Turner v. Turner

Annotate this Case

158 N.J. Super. 313 (1978)

385 A.2d 1280


Superior Court of New Jersey, Chancery Division.

Decided April 6, 1978.

*314 Mr. Daniel G. Covine for plaintiff.

Messrs. Greenberg & Feiner for defendant (Mr. Robert Greenberg appearing).


Is rehabilitative alimony available as a technique to resolve matrimonial disputes? Our statute is silent.

Inherent in such a determination are the questions (1) does a divorced woman (albeit on some occasions we will be dealing with a man) have a duty and obligation to seek suitable employment to maintain herself in the style of living to which she became accustomed during the marriage, and (2) may a court take cognizance of and terminate alimony on a predetermined date on the basis of reasonably foreseeable future events?

Rehabilitative alimony may be defined as alimony payable for a short, but specific and terminable period of time, which will cease when the recipient is, in the exercise of reasonable efforts, in a position of self-support.

Its purposes are multifold. It will direct a wife to seek and develop within a precise time period skills necessary to *315 obtain suitable employment. It will provide the husband with some certainty of the nature and extent of his obligation to his former wife. It will permit a court to consider reasonably foreseeable future events involving the parties and make a present determination of when alimony shall cease, which hopefully will avoid further recourse to our courts. Assuredly this will not always occur. But with sufficient information, finality should occur in the vast majority of cases.

A marriage has been destroyed and the court is called upon to play a role in the future lives of these litigants. What should that role be? As to alimony, it has historically been limited to an analysis of past and present facts in order to render a contemporary award of permanent alimony, which is made without any time limitation. Future events are ignored. The court does not anticipate what will or should occur in the future and make anticipatory decisions based thereon. We hope that the recipient will attain self-sufficiency. But we do not exert judicial might to encourage that end. Is such a traditional approach in awarding alimony in the best interest of the litigants?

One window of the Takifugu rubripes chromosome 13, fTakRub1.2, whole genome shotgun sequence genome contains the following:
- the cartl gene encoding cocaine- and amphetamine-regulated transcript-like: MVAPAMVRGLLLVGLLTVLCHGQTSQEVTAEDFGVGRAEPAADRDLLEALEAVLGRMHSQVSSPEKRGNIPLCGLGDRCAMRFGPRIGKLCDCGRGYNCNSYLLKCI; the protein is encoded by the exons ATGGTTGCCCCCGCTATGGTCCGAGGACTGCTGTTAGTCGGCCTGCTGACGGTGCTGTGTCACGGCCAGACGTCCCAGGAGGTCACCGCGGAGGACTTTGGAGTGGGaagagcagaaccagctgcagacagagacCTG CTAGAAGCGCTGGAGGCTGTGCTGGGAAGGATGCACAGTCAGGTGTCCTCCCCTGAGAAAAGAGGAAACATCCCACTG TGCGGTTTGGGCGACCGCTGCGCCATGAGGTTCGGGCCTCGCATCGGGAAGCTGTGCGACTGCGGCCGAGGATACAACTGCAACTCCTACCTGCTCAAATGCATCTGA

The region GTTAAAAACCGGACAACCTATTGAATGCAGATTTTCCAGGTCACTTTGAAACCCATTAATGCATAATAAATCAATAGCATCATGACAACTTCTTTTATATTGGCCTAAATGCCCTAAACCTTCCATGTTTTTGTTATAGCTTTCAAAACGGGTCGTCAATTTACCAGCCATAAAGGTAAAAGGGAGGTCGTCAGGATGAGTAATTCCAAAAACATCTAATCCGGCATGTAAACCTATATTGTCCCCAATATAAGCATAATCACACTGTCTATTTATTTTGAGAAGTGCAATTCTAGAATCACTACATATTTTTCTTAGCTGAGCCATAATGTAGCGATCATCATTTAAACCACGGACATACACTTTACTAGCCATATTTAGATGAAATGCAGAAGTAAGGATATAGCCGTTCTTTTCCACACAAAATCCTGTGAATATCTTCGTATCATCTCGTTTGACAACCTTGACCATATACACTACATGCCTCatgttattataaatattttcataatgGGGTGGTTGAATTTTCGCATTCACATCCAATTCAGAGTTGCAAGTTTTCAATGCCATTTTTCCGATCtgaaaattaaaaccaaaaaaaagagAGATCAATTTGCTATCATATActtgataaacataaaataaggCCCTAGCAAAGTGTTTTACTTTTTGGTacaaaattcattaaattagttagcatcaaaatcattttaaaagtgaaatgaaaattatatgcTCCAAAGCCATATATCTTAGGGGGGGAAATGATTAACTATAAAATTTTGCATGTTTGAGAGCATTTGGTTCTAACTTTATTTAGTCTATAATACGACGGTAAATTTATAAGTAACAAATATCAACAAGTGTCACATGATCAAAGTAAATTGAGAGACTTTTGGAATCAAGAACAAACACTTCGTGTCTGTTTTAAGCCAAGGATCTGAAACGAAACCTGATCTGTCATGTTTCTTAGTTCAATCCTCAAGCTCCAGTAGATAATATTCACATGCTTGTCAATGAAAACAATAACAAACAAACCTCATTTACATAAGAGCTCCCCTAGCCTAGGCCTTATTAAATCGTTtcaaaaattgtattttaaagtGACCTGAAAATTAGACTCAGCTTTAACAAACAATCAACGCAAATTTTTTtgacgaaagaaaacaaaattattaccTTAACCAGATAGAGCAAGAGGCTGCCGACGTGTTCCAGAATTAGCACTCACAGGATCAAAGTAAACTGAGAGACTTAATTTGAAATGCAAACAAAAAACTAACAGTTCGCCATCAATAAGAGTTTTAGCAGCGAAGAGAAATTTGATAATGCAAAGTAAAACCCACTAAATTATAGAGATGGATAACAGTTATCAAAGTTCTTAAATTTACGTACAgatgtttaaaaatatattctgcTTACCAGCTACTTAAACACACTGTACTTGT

None would dispute that the court should create an environment which will assist both parties in seeking and pursuing an independent path in life. Alimony, to the man, if unnecessary and a burden, will be an impediment; to the woman, if it causes her to live a life of physical and mental indolence, it will also be an impediment.

Our statute does not mandate alimony. It provides that a "court may award alimony to either party." N.J.S.A. 2A:34-23 (emphasis supplied). In the past alimony has been liberally granted and without time limitation, but terminable upon death of either or remarriage of the recipient. (Many voluntary agreements also terminate alimony when a former wife cohabits with an unrelated male.)

This court has previously addressed itself to some of the reasons for granting alimony, Lynn v. Lynn, 153 N.J. Super. 377 (Ch. Div. 1977), and noted (at 382) that while "women were formerly excluded from the employment market, *316 then accepted on a limited basis, they are now widely accepted by industry." What began as an elitist movement for "women's liberation" only a decade ago, now appears to have taken root as a profound and deep social change. Indeed, today there are many women who have considerable skills and are able to command salaries far in excess of what many men earn. It is imperative that courts recognize that society has changed.

Alimony should not, as one court said, permit "a wife capable of work to sit in idleness", Guindon v. Guindon, 256 N.W.2d 894, 898 (S.D. 1977). Another, "they [women] are no longer per se entitled to a perpetual state of assured income or, as some would characterize it, assured indolence." Grinold v. Grinold, 32 Conn. Sup. 225, 348 A.2d 32, 33 (Sup. Ct. 1975). Of course, it will be for the court to sift all of the facts of each case to determine whether such concerns are present.

Divorce was once a badge of shame and dishonor. Even with a disastrous marriage, a wedded pair considered it unthinkable to seek a divorce.

But today our courts are deluged with an avalanche of divorce suits. It is said that out of every 1.8 marriages in New Jersey today, one ends in divorce. As a result, the average matrimonial litigant has undergone transmutation. In the past we dealt with men of means who had the ability to maintain two households. Now we deal with the store clerk, the assembly line operator, the building custodian and a host of other blue-collar workers. Unlike litigants of the past, these men cannot maintain one household, much less two, in the same style to which they and their former wives were accustomed. In this milieu should a divorced woman be required, as a matter of law, to put her skills to use, and if she has none, to develop appropriate skills, if possible, to acquire a job?

In the past our attention was riveted upon the needs of the rejected wife. This was because most men in the matrimonial courts had the ability to maintain two households. *317 But today our primary attention is addressed to what the man can afford to pay. The solution often becomes complicated because it is not uncommon for many men to remarry and raise new families.